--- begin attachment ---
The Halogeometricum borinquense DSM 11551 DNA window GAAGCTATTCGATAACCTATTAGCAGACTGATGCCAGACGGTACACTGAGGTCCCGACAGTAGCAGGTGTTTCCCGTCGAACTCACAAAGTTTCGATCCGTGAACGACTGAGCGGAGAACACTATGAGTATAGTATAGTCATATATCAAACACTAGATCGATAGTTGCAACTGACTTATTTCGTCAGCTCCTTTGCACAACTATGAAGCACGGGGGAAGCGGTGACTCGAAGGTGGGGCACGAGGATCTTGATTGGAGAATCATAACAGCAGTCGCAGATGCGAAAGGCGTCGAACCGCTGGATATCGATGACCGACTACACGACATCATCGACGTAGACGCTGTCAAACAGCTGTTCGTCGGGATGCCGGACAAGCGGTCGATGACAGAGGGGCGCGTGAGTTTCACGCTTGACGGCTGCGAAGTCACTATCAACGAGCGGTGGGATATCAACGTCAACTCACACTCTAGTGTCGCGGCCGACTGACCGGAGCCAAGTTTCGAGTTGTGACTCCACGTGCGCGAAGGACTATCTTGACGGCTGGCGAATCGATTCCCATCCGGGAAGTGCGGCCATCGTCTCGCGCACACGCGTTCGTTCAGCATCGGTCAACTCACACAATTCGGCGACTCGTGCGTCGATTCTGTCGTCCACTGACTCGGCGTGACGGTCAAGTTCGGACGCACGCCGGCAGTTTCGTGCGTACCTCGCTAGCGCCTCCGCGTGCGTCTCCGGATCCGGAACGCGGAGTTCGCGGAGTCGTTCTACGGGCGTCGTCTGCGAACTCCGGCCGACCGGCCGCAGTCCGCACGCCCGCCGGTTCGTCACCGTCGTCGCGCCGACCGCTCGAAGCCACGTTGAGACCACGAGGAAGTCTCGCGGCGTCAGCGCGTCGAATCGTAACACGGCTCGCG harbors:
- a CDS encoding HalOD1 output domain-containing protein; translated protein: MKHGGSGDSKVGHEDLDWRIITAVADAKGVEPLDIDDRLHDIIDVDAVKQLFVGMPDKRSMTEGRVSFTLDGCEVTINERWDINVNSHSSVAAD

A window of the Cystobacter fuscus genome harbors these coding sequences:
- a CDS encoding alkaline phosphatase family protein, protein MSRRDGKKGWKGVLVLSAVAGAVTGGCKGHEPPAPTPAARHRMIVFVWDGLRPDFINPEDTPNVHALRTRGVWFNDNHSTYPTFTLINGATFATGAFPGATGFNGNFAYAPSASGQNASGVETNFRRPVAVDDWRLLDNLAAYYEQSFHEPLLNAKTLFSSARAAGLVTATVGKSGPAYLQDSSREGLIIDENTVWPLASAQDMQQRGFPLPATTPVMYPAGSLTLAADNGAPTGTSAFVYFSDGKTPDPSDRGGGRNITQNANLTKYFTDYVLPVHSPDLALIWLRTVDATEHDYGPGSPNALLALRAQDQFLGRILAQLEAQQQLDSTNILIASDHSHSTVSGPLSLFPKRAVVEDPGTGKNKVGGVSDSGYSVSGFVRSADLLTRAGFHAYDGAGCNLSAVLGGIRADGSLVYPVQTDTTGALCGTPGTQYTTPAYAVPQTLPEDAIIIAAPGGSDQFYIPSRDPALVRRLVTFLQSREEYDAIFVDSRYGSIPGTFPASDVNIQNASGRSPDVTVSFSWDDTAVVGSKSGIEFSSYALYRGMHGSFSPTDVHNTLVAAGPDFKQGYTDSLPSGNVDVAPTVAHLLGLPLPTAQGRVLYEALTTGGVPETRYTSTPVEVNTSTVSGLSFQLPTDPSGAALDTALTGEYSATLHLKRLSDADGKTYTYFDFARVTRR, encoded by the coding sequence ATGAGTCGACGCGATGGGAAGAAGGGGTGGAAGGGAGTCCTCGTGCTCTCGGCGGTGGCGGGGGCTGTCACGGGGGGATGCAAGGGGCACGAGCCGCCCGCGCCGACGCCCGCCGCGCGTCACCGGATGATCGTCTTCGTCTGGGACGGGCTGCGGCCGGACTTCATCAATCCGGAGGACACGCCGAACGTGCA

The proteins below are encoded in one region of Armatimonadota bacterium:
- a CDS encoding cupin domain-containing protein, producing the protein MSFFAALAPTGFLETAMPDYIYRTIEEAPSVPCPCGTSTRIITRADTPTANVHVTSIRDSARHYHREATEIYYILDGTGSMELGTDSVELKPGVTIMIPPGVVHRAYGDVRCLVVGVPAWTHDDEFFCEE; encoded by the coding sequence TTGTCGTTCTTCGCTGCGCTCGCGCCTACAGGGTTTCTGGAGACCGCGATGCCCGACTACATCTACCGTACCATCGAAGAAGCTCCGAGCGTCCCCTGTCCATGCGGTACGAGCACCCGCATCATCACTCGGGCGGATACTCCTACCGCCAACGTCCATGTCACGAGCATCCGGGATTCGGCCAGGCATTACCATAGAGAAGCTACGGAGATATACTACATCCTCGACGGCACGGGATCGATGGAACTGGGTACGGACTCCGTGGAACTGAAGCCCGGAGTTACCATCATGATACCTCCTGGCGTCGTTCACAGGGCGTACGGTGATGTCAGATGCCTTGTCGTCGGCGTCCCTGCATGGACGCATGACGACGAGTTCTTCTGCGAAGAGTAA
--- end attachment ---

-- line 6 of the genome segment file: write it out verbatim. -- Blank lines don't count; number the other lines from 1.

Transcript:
- a CDS encoding cupin domain-containing protein, producing the protein MSFFAALAPTGFLETAMPDYIYRTIEEAPSVPCPCGTSTRIITRADTPTANVHVTSIRDSARHYHREATEIYYILDGTGSMELGTDSVELKPGVTIMIPPGVVHRAYGDVRCLVVGVPAWTHDDEFFCEE; encoded by the coding sequence TTGTCGTTCTTCGCTGCGCTCGCGCCTACAGGGTTTCTGGAGACCGCGATGCCCGACTACATCTACCGTACCATCGAAGAAGCTCCGAGCGTCCCCTGTCCATGCGGTACGAGCACCCGCATCATCACTCGGGCGGATACTCCTACCGCCAACGTCCATGTCACGAGCATCCGGGATTCGGCCAGGCATTACCATAGAGAAGCTACGGAGATATACTACATCCTCGACGGCACGGGATCGATGGAACTGGGTACGGACTCCGTGGAACTGAAGCCCGGAGTTACCATCATGATACCTCCTGGCGTCGTTCACAGGGCGTACGGTGATGTCAGATGCCTTGTCGTCGGCGTCCCTGCATGGACGCATGACGACGAGTTCTTCTGCGAAGAGTAA